KEWASNET & ABDI RABAR: Invest in quality GBV research to end sextortion

Sextortion is a real and serious yet silent gendered form of corruption and gender-based violence

In Summary

•Invest Sh100 million annually for GBV research and innovation to boost evidence-based programming

•Your Excellency, many women and girls in Kenya feel unsafe to go to water and toilet points.

Booklet by KEWASNET containing narratives and perspectives of SexForWater survivors
Booklet by KEWASNET containing narratives and perspectives of SexForWater survivors

Dear H.E. Dr. William Samoei Ruto, CGH. President of the Republic of Kenya and Commander-In-Chief of the Kenya Defence Forces

Your Excellency, the Constitution of Kenya, 2010 provides for the right to clean and safe water and sanitation and mandates the government to put in place the necessary measures for the fulfilment of this fundamental right.

Accordingly, the institutions mandated to provide water and sanitation services have ensured informal settlement interventions are embedded within the water sector.

However, many women and girls, in Kenya, do not yet have safe access to water and sanitation at home, or close to home, especially in informal settlements.

Your Excellency, many women and girls in Kenya feel unsafe to go to water and toilet points, for many reasons, ranging from having to walk long distances in the dark to fetch water, unsafe toilet facilities and infrastructure, but also power relations between women and men, that lead to women feeling vulnerable at water points and sometimes being preyed sexually - SEXTORTION.

Sextortion is a real and serious yet silent gendered form of corruption and gender-based violence, that mostly affects women and girls. It is largely unreported due to fear of reprisal, social stigmatisation, feeling of guilt and shame.

Maureen, 25, fetches water in the morning with her sisters. When there is a water shortage, which is often, she must be out of the door by 4am. She walks for 30 minutes to the water point.

She has grown accustomed to harassment, often by people known to her. She feels powerless to do anything about it.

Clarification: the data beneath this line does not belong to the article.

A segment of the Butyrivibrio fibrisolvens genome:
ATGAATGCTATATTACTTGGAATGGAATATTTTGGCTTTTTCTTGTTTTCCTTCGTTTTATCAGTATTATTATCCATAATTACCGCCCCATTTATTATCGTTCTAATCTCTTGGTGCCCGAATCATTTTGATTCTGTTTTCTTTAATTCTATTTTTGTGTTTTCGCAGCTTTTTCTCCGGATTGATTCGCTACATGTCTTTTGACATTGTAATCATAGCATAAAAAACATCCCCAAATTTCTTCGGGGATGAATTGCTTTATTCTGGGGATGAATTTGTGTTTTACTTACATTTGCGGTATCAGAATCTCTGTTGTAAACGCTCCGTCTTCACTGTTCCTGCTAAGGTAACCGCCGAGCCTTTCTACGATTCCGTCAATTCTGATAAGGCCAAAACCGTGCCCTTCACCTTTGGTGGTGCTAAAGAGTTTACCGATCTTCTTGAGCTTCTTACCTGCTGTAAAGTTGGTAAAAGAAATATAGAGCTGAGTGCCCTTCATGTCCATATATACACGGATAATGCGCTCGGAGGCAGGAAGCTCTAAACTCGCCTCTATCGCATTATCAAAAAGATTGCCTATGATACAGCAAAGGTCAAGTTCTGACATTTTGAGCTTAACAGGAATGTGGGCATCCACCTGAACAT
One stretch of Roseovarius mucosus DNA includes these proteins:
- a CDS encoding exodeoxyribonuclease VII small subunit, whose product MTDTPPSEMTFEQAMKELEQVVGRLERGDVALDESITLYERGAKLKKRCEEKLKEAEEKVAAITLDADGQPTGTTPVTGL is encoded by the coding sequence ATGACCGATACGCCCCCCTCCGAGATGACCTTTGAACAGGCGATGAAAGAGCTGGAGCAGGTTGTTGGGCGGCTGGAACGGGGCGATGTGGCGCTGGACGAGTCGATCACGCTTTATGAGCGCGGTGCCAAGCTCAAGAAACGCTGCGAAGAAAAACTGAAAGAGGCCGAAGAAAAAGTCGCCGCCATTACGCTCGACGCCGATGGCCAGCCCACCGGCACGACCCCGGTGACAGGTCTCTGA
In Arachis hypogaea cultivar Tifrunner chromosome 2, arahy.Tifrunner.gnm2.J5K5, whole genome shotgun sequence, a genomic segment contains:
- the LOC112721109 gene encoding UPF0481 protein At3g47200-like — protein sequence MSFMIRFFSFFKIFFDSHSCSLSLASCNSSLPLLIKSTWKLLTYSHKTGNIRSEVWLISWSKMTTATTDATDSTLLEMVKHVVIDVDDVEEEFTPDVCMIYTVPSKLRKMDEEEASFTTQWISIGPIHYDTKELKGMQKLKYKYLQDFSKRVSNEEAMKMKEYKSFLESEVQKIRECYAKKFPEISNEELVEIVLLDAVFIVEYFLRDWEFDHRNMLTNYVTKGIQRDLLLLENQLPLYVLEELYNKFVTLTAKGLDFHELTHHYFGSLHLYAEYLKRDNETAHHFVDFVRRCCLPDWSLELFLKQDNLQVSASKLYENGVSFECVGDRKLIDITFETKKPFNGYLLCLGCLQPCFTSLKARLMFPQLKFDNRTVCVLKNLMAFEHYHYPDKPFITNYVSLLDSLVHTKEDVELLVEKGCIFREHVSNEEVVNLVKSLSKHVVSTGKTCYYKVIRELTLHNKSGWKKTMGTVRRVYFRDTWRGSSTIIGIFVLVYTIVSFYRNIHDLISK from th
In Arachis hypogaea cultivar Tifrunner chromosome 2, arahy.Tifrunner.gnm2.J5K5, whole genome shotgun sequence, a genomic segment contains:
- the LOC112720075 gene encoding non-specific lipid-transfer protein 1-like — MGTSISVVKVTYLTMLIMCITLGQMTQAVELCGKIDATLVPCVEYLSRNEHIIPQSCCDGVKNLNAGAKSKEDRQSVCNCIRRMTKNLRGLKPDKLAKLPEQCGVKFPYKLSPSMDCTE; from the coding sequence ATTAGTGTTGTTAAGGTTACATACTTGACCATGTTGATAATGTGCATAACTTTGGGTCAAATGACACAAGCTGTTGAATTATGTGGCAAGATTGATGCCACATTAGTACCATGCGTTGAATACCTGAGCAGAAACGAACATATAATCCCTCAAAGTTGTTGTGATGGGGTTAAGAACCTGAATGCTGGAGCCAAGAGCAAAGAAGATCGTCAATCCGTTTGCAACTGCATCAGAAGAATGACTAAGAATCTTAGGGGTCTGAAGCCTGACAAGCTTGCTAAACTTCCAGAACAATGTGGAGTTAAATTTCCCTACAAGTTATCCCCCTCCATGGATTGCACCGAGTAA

The men, mainly motorbike operators, often block the path and try to ‘woo' Maureen and her sisters.

At the water point, the vendor flirts with her and touches her without her consent, making her feel violated.

When Maureen stood up for herself, the water vendor behaves harshly, yelling at her for any spillage, hiking the price and often ganging up with vendors from other water points to abuse and body-shame her.

The story of Maureen is shared by many others, as captured on KEWASNET and ANEW’s baseline study in 2020 in Kibera and Mukuru Kwa Njenga. (Link)

Your Excellency, we call upon you to respond to GEF Commitment 6: Invest Sh100 million annually for GBV research and innovation to boost evidence-based programming through;

- Investment in adequate research to inform evidence-based programming including reporting mechanisms.

- Investment in gender-adapted infrastructure, especially WASH facilities.

- Enactment and implementation of new & existing laws and policies on the vile practice.

- Awareness creation & proper training for those handling such cases including the Police Force.

Help us make women and girls feel safe when accessing water and sanitation facilities.

Thank You Sir!

Truly,

Kenya Water and Sanitation Civil Society Network

[email protected]

&

Amina Abdi Rabar, Media Personality, Award-winning TV and Radio Presenter | We are partnering with Better4Kenya to amplify this. |

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